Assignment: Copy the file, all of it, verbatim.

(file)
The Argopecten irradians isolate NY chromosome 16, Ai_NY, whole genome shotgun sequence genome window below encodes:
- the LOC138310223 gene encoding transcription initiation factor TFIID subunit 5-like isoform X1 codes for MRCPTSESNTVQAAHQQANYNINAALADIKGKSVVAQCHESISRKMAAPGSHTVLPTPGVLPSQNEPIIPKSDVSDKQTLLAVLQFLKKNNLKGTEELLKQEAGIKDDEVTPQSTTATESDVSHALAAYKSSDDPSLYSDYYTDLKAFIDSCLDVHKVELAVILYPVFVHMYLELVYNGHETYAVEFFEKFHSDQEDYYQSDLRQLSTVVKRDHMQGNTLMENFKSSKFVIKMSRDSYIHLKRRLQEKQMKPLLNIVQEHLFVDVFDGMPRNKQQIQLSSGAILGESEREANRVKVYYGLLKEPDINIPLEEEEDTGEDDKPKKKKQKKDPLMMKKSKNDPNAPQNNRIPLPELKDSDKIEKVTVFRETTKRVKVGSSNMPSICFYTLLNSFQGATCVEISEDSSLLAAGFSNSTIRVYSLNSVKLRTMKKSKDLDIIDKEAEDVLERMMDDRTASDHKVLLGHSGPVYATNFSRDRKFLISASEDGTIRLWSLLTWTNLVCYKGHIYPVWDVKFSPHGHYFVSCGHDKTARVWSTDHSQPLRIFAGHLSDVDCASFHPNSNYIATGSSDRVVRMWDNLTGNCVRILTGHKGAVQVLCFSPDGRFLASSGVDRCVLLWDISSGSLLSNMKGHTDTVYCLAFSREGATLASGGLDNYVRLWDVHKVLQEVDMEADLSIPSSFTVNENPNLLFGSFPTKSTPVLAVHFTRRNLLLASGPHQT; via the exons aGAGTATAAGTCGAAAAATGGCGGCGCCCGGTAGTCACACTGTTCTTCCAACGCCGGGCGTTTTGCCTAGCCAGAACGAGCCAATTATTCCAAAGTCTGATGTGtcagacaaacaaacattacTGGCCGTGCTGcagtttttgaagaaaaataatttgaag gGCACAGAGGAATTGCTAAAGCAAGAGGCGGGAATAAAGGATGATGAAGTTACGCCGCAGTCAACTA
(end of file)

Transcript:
The Argopecten irradians isolate NY chromosome 16, Ai_NY, whole genome shotgun sequence genome window below encodes:
- the LOC138310223 gene encoding transcription initiation factor TFIID subunit 5-like isoform X1 codes for MRCPTSESNTVQAAHQQANYNINAALADIKGKSVVAQCHESISRKMAAPGSHTVLPTPGVLPSQNEPIIPKSDVSDKQTLLAVLQFLKKNNLKGTEELLKQEAGIKDDEVTPQSTTATESDVSHALAAYKSSDDPSLYSDYYTDLKAFIDSCLDVHKVELAVILYPVFVHMYLELVYNGHETYAVEFFEKFHSDQEDYYQSDLRQLSTVVKRDHMQGNTLMENFKSSKFVIKMSRDSYIHLKRRLQEKQMKPLLNIVQEHLFVDVFDGMPRNKQQIQLSSGAILGESEREANRVKVYYGLLKEPDINIPLEEEEDTGEDDKPKKKKQKKDPLMMKKSKNDPNAPQNNRIPLPELKDSDKIEKVTVFRETTKRVKVGSSNMPSICFYTLLNSFQGATCVEISEDSSLLAAGFSNSTIRVYSLNSVKLRTMKKSKDLDIIDKEAEDVLERMMDDRTASDHKVLLGHSGPVYATNFSRDRKFLISASEDGTIRLWSLLTWTNLVCYKGHIYPVWDVKFSPHGHYFVSCGHDKTARVWSTDHSQPLRIFAGHLSDVDCASFHPNSNYIATGSSDRVVRMWDNLTGNCVRILTGHKGAVQVLCFSPDGRFLASSGVDRCVLLWDISSGSLLSNMKGHTDTVYCLAFSREGATLASGGLDNYVRLWDVHKVLQEVDMEADLSIPSSFTVNENPNLLFGSFPTKSTPVLAVHFTRRNLLLASGPHQT; via the exons aGAGTATAAGTCGAAAAATGGCGGCGCCCGGTAGTCACACTGTTCTTCCAACGCCGGGCGTTTTGCCTAGCCAGAACGAGCCAATTATTCCAAAGTCTGATGTGtcagacaaacaaacattacTGGCCGTGCTGcagtttttgaagaaaaataatttgaag gGCACAGAGGAATTGCTAAAGCAAGAGGCGGGAATAAAGGATGATGAAGTTACGCCGCAGTCAACTA